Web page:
The Government was committed to children's welfare; it funded programs for health care and basic nutrition and provided free and compulsory education through age 15 (through age 14 in special schools). Public education was available through the university level. Girls and boys enjoyed equal access to health care and education at all levels. Language and cultural barriers frequently impeded the integration of Romani children into mainstream schools. While the Government reported that approximately 90.6 percent of children attended school, official estimates indicated that less than 20 percent of the Romani population completed ninth grade, and less than 5 percent completed high school. A significant number of Romani children were transferred at an early age to "special schools" for the mentally ill and socially maladjusted after a psychological exam.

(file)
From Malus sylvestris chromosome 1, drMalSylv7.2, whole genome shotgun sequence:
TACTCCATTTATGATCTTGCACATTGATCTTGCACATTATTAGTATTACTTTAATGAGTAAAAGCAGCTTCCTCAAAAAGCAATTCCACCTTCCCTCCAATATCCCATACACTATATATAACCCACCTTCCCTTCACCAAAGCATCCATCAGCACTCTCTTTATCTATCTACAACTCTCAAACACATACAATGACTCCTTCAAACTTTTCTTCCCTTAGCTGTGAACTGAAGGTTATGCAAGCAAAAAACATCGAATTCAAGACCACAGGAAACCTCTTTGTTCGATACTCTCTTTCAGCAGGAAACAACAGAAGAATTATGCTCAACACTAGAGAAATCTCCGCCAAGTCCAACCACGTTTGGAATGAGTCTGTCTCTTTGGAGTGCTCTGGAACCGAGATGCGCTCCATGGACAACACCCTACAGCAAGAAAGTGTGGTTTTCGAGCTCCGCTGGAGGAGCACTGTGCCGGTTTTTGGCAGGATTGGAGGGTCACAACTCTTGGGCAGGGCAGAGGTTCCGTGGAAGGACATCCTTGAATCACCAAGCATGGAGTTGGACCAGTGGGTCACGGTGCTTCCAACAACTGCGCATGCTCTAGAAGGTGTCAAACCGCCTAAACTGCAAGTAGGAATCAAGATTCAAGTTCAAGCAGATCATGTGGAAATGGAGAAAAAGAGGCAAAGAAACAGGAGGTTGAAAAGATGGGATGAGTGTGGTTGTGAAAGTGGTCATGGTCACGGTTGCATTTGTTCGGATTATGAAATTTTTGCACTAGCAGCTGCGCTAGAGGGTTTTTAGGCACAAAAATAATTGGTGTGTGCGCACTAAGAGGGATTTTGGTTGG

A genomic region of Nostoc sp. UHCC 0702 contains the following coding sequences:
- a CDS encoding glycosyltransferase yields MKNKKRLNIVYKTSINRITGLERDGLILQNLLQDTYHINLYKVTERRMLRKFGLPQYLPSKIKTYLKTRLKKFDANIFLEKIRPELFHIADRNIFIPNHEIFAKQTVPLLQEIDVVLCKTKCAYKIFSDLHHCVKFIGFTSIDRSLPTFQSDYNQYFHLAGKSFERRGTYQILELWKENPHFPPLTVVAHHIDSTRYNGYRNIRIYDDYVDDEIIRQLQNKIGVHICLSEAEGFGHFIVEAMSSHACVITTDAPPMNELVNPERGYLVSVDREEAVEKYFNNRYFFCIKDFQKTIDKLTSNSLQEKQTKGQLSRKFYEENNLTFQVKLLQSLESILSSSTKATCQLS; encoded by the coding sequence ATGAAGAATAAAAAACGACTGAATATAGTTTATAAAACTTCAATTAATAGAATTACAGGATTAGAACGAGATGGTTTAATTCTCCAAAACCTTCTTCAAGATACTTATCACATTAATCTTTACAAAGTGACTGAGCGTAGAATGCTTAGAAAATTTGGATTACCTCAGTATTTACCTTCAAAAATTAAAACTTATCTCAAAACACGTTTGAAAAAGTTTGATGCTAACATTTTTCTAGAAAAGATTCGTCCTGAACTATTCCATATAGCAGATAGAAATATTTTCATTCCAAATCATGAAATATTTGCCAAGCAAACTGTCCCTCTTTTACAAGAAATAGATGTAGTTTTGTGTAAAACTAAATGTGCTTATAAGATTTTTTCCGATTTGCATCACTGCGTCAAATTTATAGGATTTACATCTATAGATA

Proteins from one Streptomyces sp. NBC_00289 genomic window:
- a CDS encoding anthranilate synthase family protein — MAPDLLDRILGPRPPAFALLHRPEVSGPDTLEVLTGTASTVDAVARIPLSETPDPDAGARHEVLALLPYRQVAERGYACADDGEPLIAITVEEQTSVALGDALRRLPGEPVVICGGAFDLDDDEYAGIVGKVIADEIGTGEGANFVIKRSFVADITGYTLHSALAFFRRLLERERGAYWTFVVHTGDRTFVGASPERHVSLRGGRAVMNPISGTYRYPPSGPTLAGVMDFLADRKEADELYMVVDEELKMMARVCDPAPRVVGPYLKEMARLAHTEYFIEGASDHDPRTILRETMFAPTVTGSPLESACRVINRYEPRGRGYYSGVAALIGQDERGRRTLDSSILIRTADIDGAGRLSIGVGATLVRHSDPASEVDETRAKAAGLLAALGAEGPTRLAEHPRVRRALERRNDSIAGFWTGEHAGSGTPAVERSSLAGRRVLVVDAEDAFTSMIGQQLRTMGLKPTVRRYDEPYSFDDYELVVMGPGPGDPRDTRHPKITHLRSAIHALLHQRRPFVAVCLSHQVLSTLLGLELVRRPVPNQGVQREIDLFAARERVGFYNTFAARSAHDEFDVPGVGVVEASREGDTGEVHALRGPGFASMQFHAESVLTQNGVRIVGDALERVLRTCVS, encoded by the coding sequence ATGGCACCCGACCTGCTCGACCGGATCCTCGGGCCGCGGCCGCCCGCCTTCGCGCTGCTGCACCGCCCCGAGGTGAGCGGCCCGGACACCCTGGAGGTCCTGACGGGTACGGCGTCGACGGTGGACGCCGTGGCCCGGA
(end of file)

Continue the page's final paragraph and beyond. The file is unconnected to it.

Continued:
According to unofficial government estimates, 60 percent or more of pupils placed in these special schools were Romani children, although less than 3 percent of the population were Roma. Graduates of the "special schools" were not restricted from attending secondary schools. However, the special school curriculum did not prepare students to pass the tests required to transfer to mainstream schools. Human rights organizations condemned the practice of placing Romani children in special schools as perpetuating their marginal position in society. Some Romani parents did not send their children to school regularly due to fear of violence and the expense of books and supplies. Children were assigned to "special schools" based on poor results on the examination.
Many districts with high concentrations of Roma held year-long programs (so-called "zero grades") to prepare Romani children for their first year in school; these programs were funded by the Government and administered by local NGOs. More than 100 "zero grades" operated throughout the country. Some districts tracking local Romani students reported that up to 70 percent of the children who attended "zero-grade" training successfully entered and remained in mainstream schools.